• In an embodiment, security module 386 may determine an operation to perform based, at least in part, on occurrence of at least one security exception similar as described regarding FIGS. 1A-2B. Upon such determination, security module 356 may perform the operation based, at least in part, on receiving the indication from program 384 at interaction 396.
  • 100541 FIG. 4 is a flow diagram illustrating activities associated with providing apparatus security according to at least one embodiment. In at least one embodiment, there is a set of operations that corresponds to the activities of FIG. 4. An apparatus, for example computing system 1100 of FIG. 11, or a portion thereof, may utilize the set of operations. The apparatus may comprise means, including, for example processor 1000 of FIG. 10, for performing such operations. In an embodiment, an apparatus, for example computing system 1100 of FIG. 11, is transformed by having memory, for example memory 1110 of FIG. 11, comprising computer code configured to, working with a processor, for example processor 1102 of FIG. 11, cause the apparatus to perform set of operations of FIG. 4.
  • At block 402, the apparatus receives policy information associated with at least one security exception. In at least one embodiment, the security exception relates to execution of at least one program. The receiving and the policy information may be similar as described regarding FIGS. 2A-3C. the security exception may be similar as described regarding FIGS. 1A-3C.
  • At block 404, the apparatus determines an operation associated with the security exception based, at least in part, on the policy information. In at least one embodiment, the operation may be further based, at least in part, on the security exception, similar as described regarding FIGS. 2A-2B. The operation and determination of the operation may be similar as described regarding FIGS. 2A-3C.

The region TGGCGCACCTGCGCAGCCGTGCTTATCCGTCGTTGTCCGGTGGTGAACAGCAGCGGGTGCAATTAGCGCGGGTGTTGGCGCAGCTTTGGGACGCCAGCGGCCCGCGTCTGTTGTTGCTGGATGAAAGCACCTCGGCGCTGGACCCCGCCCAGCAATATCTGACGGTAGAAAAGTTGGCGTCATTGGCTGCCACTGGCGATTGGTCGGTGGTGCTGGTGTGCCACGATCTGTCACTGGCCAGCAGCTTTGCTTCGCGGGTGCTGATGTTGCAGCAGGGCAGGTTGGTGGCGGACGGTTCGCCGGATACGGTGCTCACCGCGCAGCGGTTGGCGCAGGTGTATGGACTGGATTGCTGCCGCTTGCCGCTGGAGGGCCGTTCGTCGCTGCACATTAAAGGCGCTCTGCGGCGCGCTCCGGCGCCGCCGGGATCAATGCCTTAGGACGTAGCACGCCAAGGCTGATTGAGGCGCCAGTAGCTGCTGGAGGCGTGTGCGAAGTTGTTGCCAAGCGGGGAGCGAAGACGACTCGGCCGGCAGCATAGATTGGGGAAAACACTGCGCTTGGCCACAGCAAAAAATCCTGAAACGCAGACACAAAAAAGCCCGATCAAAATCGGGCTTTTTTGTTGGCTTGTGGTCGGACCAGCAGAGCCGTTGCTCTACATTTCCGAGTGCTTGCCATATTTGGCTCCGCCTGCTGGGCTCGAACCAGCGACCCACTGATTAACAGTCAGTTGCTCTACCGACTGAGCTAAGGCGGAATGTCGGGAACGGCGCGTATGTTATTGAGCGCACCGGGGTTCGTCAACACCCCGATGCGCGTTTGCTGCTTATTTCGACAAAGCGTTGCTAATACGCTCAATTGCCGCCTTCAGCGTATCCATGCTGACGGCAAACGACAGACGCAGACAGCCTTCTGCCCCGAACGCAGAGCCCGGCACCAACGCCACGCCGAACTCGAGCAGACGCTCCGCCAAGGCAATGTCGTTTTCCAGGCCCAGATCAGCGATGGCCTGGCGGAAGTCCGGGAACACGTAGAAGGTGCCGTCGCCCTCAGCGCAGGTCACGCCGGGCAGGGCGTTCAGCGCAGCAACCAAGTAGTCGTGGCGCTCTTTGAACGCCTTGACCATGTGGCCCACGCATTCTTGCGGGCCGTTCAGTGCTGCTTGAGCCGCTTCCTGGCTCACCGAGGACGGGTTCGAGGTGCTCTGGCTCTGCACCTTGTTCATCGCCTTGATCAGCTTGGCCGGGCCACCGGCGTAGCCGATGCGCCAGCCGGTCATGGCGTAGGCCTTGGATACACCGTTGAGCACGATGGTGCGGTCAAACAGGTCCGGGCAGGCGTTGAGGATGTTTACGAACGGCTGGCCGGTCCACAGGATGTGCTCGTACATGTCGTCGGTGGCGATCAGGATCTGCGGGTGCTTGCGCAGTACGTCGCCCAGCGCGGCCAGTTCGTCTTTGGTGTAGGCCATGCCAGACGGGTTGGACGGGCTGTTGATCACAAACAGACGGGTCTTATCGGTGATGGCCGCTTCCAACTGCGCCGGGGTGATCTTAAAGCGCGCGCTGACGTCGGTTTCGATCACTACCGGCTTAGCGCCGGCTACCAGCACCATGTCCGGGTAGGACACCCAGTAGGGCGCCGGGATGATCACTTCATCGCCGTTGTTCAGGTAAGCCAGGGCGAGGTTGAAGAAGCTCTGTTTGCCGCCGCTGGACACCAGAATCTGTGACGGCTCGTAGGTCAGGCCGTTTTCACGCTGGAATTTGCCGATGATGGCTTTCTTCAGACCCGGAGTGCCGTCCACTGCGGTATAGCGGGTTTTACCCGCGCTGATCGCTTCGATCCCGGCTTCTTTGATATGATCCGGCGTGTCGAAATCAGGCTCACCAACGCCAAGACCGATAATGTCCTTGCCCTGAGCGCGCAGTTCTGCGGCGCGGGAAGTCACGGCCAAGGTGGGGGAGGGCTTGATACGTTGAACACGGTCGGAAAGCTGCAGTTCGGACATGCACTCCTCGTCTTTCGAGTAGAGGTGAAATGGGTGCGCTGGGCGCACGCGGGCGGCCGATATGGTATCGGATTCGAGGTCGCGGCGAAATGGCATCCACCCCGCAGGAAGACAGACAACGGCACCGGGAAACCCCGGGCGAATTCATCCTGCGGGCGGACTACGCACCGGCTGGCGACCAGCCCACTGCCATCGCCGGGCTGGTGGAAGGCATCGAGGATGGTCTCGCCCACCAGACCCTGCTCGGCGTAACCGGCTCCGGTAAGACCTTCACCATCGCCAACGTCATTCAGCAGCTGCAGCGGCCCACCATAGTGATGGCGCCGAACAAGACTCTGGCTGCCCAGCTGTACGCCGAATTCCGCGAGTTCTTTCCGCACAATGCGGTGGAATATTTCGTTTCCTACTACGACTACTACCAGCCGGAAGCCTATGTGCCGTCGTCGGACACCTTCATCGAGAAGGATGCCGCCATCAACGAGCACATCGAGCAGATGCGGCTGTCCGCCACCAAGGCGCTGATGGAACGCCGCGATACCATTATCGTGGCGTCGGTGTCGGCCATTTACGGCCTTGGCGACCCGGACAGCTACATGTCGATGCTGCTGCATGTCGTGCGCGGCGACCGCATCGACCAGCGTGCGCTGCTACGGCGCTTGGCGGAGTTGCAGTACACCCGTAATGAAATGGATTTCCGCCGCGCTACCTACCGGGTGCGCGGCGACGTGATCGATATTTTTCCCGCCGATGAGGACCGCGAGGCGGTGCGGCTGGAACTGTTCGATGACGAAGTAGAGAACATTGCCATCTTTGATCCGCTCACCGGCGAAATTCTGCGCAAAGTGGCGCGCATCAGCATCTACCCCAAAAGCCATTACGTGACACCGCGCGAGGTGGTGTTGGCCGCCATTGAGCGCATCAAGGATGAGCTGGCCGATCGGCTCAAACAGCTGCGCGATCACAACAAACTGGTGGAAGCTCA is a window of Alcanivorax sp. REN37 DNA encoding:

• At block 406, the apparatus causes the operation to be performed, based at least in part, on determination that the at least one security exception occurred, similar as described regarding FIGS. 2A-3C.
  • FIG. 5 is a flow diagram illustrating activities associated with providing apparatus security according to at least one embodiment. In at least one embodiment, there is a set of operations that corresponds to the activities of FIG. 5. An apparatus, for example computing system 1100 of FIG. 11, or a portion thereof, may utilize the set of operations. The apparatus may comprise means, including, for example processor 1000 of FIG. 10, for performing such operations. In an embodiment, an apparatus, for example computing system 1100 of FIG. 11, is transformed by having memory, for example memory 1110 of FIG. 11, comprising computer code configured to, working with a processor, for example processor 1102 of FIG. 11, cause the apparatus to perform set of operations of FIG. 5.